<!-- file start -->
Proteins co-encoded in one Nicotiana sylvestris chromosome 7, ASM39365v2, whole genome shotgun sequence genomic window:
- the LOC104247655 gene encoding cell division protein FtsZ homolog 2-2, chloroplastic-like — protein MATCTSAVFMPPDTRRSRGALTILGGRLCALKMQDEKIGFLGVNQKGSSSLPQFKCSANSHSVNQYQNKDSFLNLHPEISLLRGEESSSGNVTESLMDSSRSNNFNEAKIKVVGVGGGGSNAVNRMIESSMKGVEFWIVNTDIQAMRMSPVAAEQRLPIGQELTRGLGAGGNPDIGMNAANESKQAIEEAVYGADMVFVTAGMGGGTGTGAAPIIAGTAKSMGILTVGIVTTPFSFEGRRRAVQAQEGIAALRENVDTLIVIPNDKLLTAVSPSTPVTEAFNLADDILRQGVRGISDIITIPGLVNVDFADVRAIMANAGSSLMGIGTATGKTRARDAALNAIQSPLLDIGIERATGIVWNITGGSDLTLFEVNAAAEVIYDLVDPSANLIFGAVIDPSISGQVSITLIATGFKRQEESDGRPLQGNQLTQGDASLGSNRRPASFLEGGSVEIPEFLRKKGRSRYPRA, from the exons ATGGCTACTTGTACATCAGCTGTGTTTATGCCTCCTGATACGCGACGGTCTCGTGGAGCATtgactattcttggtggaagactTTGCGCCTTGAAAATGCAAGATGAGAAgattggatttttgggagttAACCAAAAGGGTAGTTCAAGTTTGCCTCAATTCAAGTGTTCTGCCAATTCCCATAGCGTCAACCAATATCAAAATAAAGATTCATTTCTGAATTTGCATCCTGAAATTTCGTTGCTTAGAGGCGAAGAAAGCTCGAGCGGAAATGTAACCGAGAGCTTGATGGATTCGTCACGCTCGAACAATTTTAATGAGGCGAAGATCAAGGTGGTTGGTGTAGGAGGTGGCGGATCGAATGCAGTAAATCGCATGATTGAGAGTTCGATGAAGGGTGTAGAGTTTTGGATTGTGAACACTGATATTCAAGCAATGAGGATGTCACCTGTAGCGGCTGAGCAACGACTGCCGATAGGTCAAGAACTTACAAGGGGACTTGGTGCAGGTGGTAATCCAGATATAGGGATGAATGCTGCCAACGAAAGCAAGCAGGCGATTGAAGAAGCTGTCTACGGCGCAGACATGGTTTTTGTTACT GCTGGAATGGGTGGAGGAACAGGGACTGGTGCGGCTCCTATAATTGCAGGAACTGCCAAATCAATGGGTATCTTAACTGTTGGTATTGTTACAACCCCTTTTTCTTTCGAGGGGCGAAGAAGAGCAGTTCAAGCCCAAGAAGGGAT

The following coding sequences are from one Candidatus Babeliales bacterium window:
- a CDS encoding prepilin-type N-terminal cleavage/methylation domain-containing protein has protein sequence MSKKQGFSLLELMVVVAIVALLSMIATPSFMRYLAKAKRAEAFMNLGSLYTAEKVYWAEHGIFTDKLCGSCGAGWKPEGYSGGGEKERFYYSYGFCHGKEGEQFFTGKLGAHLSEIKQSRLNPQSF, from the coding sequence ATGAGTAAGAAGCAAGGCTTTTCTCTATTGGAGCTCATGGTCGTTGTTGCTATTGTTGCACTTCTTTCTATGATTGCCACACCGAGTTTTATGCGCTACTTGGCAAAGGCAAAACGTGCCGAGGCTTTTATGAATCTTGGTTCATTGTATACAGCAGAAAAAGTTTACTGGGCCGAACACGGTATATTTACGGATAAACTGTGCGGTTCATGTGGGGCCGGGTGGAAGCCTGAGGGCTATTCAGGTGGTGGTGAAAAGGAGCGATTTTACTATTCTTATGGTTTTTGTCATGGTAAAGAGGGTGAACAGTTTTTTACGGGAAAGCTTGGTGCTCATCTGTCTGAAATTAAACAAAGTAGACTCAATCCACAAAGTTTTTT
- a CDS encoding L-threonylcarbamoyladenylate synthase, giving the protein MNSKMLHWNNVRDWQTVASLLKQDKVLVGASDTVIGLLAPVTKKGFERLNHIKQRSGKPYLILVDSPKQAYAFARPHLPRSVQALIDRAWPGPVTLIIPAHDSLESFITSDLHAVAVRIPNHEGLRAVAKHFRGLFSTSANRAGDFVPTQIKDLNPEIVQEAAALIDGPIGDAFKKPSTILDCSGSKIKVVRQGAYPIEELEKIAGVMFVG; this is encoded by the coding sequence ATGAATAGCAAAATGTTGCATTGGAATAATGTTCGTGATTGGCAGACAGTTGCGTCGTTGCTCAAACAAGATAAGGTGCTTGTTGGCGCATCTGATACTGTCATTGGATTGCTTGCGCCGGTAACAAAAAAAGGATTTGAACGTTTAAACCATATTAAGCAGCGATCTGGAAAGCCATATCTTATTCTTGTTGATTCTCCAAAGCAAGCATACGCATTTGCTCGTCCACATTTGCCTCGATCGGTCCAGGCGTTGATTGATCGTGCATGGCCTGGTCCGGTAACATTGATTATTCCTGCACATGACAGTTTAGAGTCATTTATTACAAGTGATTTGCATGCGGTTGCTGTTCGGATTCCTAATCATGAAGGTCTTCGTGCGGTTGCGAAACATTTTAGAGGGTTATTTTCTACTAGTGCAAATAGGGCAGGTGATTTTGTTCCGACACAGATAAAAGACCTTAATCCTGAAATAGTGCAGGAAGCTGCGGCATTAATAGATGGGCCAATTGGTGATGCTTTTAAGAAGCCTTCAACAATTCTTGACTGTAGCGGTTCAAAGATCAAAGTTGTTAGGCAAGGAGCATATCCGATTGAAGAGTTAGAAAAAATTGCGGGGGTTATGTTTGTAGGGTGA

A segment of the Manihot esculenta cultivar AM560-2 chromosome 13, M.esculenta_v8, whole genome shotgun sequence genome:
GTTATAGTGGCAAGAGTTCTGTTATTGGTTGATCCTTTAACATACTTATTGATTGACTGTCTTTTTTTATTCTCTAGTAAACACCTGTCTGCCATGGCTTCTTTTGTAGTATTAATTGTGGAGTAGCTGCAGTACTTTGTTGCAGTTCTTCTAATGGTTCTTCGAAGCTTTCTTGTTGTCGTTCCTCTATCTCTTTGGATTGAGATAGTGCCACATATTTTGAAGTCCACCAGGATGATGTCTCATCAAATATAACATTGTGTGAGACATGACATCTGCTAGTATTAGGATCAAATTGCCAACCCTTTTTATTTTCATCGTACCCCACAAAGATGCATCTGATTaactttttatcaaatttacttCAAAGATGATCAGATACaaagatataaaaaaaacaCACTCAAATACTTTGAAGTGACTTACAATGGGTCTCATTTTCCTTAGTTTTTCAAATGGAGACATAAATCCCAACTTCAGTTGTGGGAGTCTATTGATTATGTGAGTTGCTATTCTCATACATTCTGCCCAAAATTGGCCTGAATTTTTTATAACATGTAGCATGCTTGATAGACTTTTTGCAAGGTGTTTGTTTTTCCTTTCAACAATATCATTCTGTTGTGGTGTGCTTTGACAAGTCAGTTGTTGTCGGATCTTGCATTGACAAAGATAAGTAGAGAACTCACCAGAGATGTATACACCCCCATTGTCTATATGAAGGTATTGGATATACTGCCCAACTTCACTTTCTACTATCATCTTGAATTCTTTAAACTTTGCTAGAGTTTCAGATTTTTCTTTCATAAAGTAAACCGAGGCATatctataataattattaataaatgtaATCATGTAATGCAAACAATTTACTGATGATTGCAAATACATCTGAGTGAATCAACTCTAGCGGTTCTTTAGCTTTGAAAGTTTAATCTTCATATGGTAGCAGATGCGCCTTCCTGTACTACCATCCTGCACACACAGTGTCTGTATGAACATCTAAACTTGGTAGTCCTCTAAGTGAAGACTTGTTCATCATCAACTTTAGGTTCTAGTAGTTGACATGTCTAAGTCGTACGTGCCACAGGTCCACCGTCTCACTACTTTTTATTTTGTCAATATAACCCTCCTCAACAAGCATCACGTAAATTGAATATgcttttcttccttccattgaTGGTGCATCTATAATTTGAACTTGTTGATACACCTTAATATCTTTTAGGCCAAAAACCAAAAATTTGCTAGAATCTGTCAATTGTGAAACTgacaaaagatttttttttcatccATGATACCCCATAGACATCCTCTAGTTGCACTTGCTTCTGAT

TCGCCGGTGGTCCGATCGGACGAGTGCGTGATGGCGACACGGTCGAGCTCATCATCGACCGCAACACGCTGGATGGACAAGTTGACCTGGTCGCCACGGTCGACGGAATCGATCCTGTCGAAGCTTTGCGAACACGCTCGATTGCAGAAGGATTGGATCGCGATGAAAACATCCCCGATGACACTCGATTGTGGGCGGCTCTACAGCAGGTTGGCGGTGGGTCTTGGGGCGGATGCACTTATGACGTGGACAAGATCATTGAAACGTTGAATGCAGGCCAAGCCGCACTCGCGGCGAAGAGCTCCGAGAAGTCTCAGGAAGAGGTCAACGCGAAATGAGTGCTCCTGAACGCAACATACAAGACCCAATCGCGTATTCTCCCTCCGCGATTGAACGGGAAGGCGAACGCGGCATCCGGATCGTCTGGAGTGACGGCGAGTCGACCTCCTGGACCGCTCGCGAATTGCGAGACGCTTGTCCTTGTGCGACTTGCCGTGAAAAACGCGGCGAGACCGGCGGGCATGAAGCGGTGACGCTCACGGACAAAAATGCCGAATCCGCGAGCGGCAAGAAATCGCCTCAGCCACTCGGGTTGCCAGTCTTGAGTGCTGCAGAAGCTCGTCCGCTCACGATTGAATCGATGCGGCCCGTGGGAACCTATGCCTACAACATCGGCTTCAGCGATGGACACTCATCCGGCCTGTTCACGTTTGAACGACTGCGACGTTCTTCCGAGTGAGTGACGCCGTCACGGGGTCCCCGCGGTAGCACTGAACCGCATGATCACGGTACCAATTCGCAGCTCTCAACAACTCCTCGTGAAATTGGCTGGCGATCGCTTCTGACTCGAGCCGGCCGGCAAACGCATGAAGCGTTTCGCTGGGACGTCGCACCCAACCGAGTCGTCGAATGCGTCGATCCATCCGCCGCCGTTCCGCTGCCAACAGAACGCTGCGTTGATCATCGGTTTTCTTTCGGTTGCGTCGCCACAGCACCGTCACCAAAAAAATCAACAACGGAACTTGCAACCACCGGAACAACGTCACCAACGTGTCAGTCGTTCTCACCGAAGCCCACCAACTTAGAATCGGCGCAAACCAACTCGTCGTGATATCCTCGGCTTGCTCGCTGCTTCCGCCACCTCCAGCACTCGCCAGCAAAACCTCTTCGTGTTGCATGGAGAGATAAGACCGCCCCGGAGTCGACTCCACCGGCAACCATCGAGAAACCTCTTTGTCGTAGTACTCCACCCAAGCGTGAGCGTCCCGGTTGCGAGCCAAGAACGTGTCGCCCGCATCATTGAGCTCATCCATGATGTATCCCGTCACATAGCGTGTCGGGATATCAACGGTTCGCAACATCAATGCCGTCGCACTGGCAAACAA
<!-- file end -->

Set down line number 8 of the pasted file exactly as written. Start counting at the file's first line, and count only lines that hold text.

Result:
TCGCCGGTGGTCCGATCGGACGAGTGCGTGATGGCGACACGGTCGAGCTCATCATCGACCGCAACACGCTGGATGGACAAGTTGACCTGGTCGCCACGGTCGACGGAATCGATCCTGTCGAAGCTTTGCGAACACGCTCGATTGCAGAAGGATTGGATCGCGATGAAAACATCCCCGATGACACTCGATTGTGGGCGGCTCTACAGCAGGTTGGCGGTGGGTCTTGGGGCGGATGCACTTATGACGTGGACAAGATCATTGAAACGTTGAATGCAGGCCAAGCCGCACTCGCGGCGAAGAGCTCCGAGAAGTCTCAGGAAGAGGTCAACGCGAAATGAGTGCTCCTGAACGCAACATACAAGACCCAATCGCGTATTCTCCCTCCGCGATTGAACGGGAAGGCGAACGCGGCATCCGGATCGTCTGGAGTGACGGCGAGTCGACCTCCTGGACCGCTCGCGAATTGCGAGACGCTTGTCCTTGTGCGACTTGCCGTGAAAAACGCGGCGAGACCGGCGGGCATGAAGCGGTGACGCTCACGGACAAAAATGCCGAATCCGCGAGCGGCAAGAAATCGCCTCAGCCACTCGGGTTGCCAGTCTTGAGTGCTGCAGAAGCTCGTCCGCTCACGATTGAATCGATGCGGCCCGTGGGAACCTATGCCTACAACATCGGCTTCAGCGATGGACACTCATCCGGCCTGTTCACGTTTGAACGACTGCGACGTTCTTCCGAGTGAGTGACGCCGTCACGGGGTCCCCGCGGTAGCACTGAACCGCATGATCACGGTACCAATTCGCAGCTCTCAACAACTCCTCGTGAAATTGGCTGGCGATCGCTTCTGACTCGAGCCGGCCGGCAAACGCATGAAGCGTTTCGCTGGGACGTCGCACCCAACCGAGTCGTCGAATGCGTCGATCCATCCGCCGCCGTTCCGCTGCCAACAGAACGCTGCGTTGATCATCGGTTTTCTTTCGGTTGCGTCGCCACAGCACCGTCACCAAAAAAATCAACAACGGAACTTGCAACCACCGGAACAACGTCACCAACGTGTCAGTCGTTCTCACCGAAGCCCACCAACTTAGAATCGGCGCAAACCAACTCGTCGTGATATCCTCGGCTTGCTCGCTGCTTCCGCCACCTCCAGCACTCGCCAGCAAAACCTCTTCGTGTTGCATGGAGAGATAAGACCGCCCCGGAGTCGACTCCACCGGCAACCATCGAGAAACCTCTTTGTCGTAGTACTCCACCCAAGCGTGAGCGTCCCGGTTGCGAGCCAAGAACGTGTCGCCCGCATCATTGAGCTCATCCATGATGTATCCCGTCACATAGCGTGTCGGGATATCAACGGTTCGCAACATCAATGCCGTCGCACTGGCAAACAA